U.S.-born adults are more likely to report having been diagnosed with coronary heart disease and stroke than their immigrant peers, a new federal study shows.

The study’s lead author Dr. Jing Fang, a cardiovascular epidemiologist for the Centers for Disease Control and Prevention, said learning that coronary heart disease and stroke risk varied by country and region suggests there are social and cultural factors that impact cardiovascular health.

For the study, published Wednesday in the Journal of the American Heart Association, researchers at the CDC analyzed health data gathered between 2006 and 2014 from 258,862 adults who participated in the National Health Interview Survey, a long-running health study of Americans that began more than 50 years ago. Of these adults, 16.4 percent had been born abroad.

Nearly 57 percent of immigrants in the survey were from Mexico, Central America, South America and the Caribbean. About 17 percent had been born in Asia and about 16 percent in Europe. Immigrants from Africa and the Indian subcontinent were also included in the report.

The prevalence of coronary heart disease among U.S.-born adults and their immigrant peers varied by birthplace. For example, 6.4 percent of U.S.-born adults reported having been diagnosed with coronary heart disease, compared with 5.4 percent of adults born in Europe, 5.1 percent born in the Indian subcontinent and 5 percent born in Mexico, Central America and the Caribbean. Immigrants born in Africa were the least likely to have coronary heart disease.

Similar differences were seen in stroke diagnoses. The study found 2.7 percent of U.S. born adults reported having had a stroke compared to 2.3 percent of adults born in Mexico, Central America, and the Caribbean and 1.9 percent born in Africa.

The CDC analysis is among recent studies comparing the cardiovascular health of U.S.- and foreign-born adults.

A 2016 study that used data from the Multiethnic Study of Atherosclerosis found that immigrants who had lived in the U.S. the longest had the poorest cardiovascular health. That study also found the cardiovascular health of immigrants who had lived in the U.S. for less than 10 years declined more rapidly than those who had lived in the country for more than 10 years.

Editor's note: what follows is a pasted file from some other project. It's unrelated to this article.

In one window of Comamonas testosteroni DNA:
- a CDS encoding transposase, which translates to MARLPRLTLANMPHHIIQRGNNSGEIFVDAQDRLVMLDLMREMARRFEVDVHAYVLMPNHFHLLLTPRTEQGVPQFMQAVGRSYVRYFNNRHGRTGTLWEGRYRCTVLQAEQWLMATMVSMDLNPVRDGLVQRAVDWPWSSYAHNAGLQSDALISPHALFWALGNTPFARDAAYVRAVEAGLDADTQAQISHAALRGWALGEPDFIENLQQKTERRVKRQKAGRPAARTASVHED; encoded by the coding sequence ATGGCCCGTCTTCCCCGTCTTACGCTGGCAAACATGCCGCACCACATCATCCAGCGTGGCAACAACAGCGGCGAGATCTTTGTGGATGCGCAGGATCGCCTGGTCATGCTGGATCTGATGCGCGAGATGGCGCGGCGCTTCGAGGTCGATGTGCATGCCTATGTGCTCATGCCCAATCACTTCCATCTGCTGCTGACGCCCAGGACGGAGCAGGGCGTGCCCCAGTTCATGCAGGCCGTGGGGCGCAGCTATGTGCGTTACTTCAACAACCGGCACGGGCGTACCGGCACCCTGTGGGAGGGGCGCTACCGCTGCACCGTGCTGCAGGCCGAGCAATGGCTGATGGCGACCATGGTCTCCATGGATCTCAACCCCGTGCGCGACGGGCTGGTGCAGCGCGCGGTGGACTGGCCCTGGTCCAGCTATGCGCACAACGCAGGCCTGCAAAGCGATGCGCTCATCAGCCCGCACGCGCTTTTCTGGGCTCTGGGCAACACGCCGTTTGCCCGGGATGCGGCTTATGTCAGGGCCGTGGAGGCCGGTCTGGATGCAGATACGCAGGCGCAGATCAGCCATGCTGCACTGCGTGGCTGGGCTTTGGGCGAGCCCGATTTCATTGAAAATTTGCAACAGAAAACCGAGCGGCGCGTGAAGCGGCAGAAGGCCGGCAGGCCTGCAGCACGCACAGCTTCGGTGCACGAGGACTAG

The new study confirms results from other studies that show immigrant adults living in the U.S. are less likely to develop coronary heart disease or have a stroke than their U.S.-born peers, said Dr. Alain G. Bertoni, chair of the department of epidemiology and prevention at Wake Forest School of Medicine, who was not involved in the new research.

Bertoni, a longtime cardiovascular disease researcher and a co-author of the 2016 study, found it striking that Asian men reported a much lower risk of coronary heart disease than any of the other men surveyed. He also found it noteworthy that adults born in Mexico, Central America and the Caribbean were more likely to be diabetic than those born in the U.S. and other countries and regions.

“It intrigues us to look further to figure out what can we do to keep people healthier,” Bertoni said. “This is not completely explainable by genetic risk.”

Bertoni, who studies diabetes, said the study should prompt cardiovascular disease researchers to learn more about the health-related habits, such as diet and exercise, immigrants had before moving to the U.S. as well as whether and how their lifestyle changed the longer they lived in this country.

The research also suggests that public health officials need to do more than step up coronary heart disease and stroke prevention efforts in immigrant communities. “The implications of this study include treatment for these conditions as well,” said Fang.

The findings should also remind all American adults that [coronary] heart disease and stroke are not inevitable. “Everybody should [know] the risk factors [as well as know] what you can change on a personal level to lower your risk,” Bertoni said.

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